Things Don't Always Go As Planned
If you have ever had the opportunity to chat with Scott at the Haile Farmers’ Market, you know that he is full of information about animal husbandry and raising livestock naturally. Not only does he read a lot, he also attends farming conferences annually and has been raising various types of livestock for many years for our own use -- rabbits, milking goats, chickens (broilers and layers), and pigs. We officially began the farm business in 2011. Since then, we have spent most every Saturday at the farmers' market, offering naturally-raised, chemical-free, nutrient-dense pork, chicken and eggs to our community.
As our farm began to grow, so did our need for more land. As a result, we moved the farm to a larger parcel in Lake City in July 2015. With the big move now behind us, we were ready to venture into raising cattle so that we could add grass-fed and grass-finished beef to our inventory of quality, chemical-free meats. We purchased some calves in 2016 with the intent to only raise feeder cattle and not breed. We started with a steer (castrated male) and a few heifers (young females). All were Black Angus except for one Limousine.
This picture was taken in April 2017.
The cattle are progressing and growing at an expected pace and enjoying the new pasture that was planted just for their arrival. They have about 5 acres to roam and forage on grass, and we're planning on expanding to 10 acres based on a rotational grazing schedule once the water line is completed.
While we noticed that the steer didn't look, and even sometimes act, like a steer, we didn't pay too much attention. After all, we purchased a castrated steer.
Around November, we noticed that one of the Angus heifers, #50, was filling out a little more around the belly at a faster pace than the others. This caused us to really pause and think. After all, when cattle are completely grass-fed like ours, they are lean and normally don't put weight quickly.
After consulting with a few friends who have experience with cattle, we called in help to have #50 examined.
It was confirmed. #50 was pregnant and was in her third trimester!
#50 on the left; the limousine on the right. Picture was taken November 2017.
Now what does this all mean? That's exactly what Scott and I were asking ourselves. While we had not intentionally ventured into breeding and birthing calves, that is where we were. Do we need to do a lot of research? Do we need to have a vet on stand-by? Do WE need to be prepared to "go in" to pull out the calf? I felt like we were becoming like those nervous first-time parents.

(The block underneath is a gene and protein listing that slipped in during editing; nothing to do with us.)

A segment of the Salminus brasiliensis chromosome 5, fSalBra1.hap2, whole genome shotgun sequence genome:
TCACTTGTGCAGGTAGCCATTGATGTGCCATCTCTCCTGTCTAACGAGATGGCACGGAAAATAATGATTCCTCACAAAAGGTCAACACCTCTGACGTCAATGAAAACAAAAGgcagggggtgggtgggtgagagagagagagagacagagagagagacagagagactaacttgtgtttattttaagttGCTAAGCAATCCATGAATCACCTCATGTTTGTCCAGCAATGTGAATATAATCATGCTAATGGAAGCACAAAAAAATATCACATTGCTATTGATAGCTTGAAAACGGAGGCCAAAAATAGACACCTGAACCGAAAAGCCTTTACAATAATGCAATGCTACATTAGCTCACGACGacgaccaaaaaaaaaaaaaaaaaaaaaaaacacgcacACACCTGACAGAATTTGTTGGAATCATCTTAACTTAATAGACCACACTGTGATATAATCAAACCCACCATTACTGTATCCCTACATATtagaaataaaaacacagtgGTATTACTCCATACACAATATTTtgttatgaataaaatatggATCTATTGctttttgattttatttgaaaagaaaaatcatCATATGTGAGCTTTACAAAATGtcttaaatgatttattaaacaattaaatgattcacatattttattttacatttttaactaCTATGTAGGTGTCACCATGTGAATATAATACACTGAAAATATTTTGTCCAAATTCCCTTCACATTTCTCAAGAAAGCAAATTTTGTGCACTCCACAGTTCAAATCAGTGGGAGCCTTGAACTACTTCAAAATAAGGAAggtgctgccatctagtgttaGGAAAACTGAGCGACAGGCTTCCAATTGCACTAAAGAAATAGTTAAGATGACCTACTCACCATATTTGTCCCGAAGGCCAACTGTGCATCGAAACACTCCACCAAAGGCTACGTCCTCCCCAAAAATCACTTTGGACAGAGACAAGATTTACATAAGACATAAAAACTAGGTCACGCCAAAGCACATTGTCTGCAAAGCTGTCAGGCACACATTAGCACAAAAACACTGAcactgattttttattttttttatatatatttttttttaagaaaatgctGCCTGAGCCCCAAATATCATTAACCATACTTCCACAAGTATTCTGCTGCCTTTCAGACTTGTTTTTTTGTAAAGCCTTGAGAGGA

Whenever we went out to the field, we would try to determine if there were any physical changes with #50 and if so, what it meant. Scott has experience breeding rabbits and pigs, but not cattle.
We asked John Mims (Cypress Point Creamery) for some guidance. (He and Nancy sell their milk and cheese next door to us at the market.) After all, he just had 37 Jersey calves born on his farm over the last several weeks of 2017. The input John provided sounded very similar to what happens with expecting pigs (sows) with one difference – you don't usually have to be prepared to "go in."
We watched for any signs. Daily. Constantly.
After being away from the farm for just one night in mid-December to visit family, we noticed something as we pulled into the driveway. Could it be? It was a tiny black blob in the middle of the field. The other cattle were around, but not close by it. We hurried to the house, unloaded our bags and quickly made our way outside to do wellness checks on everyone, which is normal when we return from being away. I, of course, wanted to go immediately to the pasture and investigate the black blob. However, Scott, being more patient than me, wanted to check on the other animals in a different order.
Finally, we got to the edge of the field and approached the little black blob and something moved. As we got closer, the black blob got up and ran to #50. Yes! It had happened! Christmas came early! The baby was dry and appeared to be doing very well. Mom also was doing well and allowing the baby to milk without any problems.
So we now have an additional Black Angus on the farm – a bull calf.
Mom and calf. Picture taken one foggy, cold morning in December 2017.
It wasn't what we had planned, but it all worked out and we couldn't be more pleased.
We didn't even have to "go in." :)